• Monday, February 06, 2023


Medic reveals ideal ‘dinner-to-bed time’ duration

By: Kimberly Rodrigues

Eating dinner late is one of the several unhealthy lifestyle habits many of us are guilty of. We often push our dinner time to late hours and don’t realise that by doing this we are gradually causing our body harm.

Experts suggest that the ideal time to eat dinner should align with your circadian rhythm. Also, you should allow your body time to effectively digest the food you’ve consumed before going to bed.

Circadian rhythm refers to our sleep-wake pattern over the course of a 24-hour day.

A previous report in Healthline explains that for the average healthy person, it’s best to not regularly consume your largest meal of the day right before bedtime.

Additionally, the time between dinner to bedtime is crucial in determining an important aspect of gut health, a report in the Times of India informs.

Dinner to bedtime is the time interval until going to bed after eating the last meal of the day, which is dinner.

Sharing some important information about the same, Dr Sudhir Kumar, whose Twitter handle is “@hyderabaddoctor” recently posted, “Early dinner (and > 12-hour fasting between dinner and breakfast) has many advantages such as weight loss, lower risk of diabetes, cancer, and death.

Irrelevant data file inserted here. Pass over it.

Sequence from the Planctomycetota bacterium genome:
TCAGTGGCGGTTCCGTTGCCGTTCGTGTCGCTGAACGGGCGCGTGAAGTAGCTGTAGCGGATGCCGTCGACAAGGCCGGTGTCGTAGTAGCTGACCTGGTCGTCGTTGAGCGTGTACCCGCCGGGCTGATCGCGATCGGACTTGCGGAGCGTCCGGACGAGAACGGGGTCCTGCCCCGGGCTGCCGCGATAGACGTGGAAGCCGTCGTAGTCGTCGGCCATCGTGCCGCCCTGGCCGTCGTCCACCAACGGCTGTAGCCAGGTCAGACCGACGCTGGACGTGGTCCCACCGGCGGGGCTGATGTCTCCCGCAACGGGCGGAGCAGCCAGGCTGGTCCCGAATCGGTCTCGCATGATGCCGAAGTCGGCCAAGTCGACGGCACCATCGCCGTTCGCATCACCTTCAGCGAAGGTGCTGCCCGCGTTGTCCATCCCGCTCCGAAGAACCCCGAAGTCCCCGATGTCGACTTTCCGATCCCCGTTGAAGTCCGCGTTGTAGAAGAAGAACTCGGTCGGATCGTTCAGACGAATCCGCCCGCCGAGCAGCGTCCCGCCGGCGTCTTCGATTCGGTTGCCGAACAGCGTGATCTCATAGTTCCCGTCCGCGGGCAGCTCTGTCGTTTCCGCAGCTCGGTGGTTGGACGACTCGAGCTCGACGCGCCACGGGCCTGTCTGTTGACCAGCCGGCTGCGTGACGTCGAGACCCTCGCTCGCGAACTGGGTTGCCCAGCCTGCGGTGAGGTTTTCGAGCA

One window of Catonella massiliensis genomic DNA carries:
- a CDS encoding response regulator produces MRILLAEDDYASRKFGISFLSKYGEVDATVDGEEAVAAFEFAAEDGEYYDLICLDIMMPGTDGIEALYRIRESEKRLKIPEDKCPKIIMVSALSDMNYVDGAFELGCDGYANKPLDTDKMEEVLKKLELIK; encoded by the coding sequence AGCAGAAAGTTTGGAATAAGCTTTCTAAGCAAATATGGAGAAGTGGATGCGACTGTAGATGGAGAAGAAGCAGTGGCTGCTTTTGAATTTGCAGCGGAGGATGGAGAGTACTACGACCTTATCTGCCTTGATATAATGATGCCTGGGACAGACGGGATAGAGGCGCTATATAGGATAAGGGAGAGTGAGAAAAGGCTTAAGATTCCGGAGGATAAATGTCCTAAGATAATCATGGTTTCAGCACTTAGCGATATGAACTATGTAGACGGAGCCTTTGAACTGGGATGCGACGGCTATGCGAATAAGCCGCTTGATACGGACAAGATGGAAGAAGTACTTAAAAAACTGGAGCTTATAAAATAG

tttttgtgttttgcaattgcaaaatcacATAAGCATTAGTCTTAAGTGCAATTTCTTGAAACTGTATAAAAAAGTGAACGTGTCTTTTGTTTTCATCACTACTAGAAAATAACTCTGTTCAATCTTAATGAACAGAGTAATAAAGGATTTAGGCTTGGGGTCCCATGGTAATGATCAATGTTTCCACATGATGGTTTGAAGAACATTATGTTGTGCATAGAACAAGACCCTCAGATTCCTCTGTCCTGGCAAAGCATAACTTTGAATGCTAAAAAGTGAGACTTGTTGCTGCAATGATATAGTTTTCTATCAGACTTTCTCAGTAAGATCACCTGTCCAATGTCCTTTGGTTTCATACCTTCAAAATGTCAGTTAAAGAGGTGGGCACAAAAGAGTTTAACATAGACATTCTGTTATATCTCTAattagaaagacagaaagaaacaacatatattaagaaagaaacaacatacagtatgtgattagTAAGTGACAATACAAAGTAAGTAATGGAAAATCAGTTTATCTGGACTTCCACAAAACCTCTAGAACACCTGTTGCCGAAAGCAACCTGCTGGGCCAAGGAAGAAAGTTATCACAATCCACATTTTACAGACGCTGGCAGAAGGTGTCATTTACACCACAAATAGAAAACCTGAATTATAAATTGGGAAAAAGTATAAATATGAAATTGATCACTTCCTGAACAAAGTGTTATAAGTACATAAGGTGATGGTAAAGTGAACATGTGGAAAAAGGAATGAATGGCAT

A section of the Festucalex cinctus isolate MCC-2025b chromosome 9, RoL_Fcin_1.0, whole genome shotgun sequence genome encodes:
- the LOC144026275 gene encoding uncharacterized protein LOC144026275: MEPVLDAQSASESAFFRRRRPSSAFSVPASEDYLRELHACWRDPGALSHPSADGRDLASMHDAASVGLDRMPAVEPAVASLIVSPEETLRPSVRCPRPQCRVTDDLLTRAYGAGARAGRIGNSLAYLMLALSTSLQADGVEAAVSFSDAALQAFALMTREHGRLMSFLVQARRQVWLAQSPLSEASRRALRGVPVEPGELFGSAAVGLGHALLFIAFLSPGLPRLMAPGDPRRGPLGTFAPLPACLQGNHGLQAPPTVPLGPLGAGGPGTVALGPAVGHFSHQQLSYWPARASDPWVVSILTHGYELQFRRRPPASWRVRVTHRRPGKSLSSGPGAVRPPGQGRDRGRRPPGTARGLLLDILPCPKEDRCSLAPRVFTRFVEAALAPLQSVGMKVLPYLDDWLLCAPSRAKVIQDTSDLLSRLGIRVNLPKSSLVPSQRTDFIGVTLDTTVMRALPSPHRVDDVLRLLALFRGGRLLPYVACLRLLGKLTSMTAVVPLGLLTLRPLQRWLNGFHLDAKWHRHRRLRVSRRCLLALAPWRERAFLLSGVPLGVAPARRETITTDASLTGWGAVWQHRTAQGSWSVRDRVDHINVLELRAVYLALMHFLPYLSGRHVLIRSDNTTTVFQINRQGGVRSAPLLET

Late dinner on the other hand is not a #healthy habit,” he shares in a series of tweets.

Citing a study to highlight the demerits of random eating habits, he writes in another tweet, “In a research, patients whose dinner-to-bed time was less than 3 hours had 7.5 times higher risk of GERD, compared with patients whose dinner-to-bed time was 4 hours or more. These observations were consistent in both patients with non-erosive GERD and erosive #esophagitis.”

Gastroesophageal reflux disease (GERD) is a digestive condition whereby stomach acid flows backward into the food pipe or esophagus, leading to a burning sensation.

The study reportedly highlights the close link between dinner to bedtime and GERD.

“Shorter dinner-to-bed time was significantly associated with an increased odds ratio for GERD.”

A total of 147 GERD patients were reportedly studied along with 294 controls or those without GERD symptoms which include heartburn and acid regurgitation.

Researchers found that in cases where the dinner to bedtime was less than three hours, GERD risk was 7.45 times higher in comparison to where the dinner to bedtime was four or more hours.

Common symptoms of GERD

• Burning pain in the chest (usually after a meal)

• Regurgitation of food that tastes acidic

• Pain in the upper abdomen or chest

• Difficulty in swallowing

• Having a lump-like feeling in the throat

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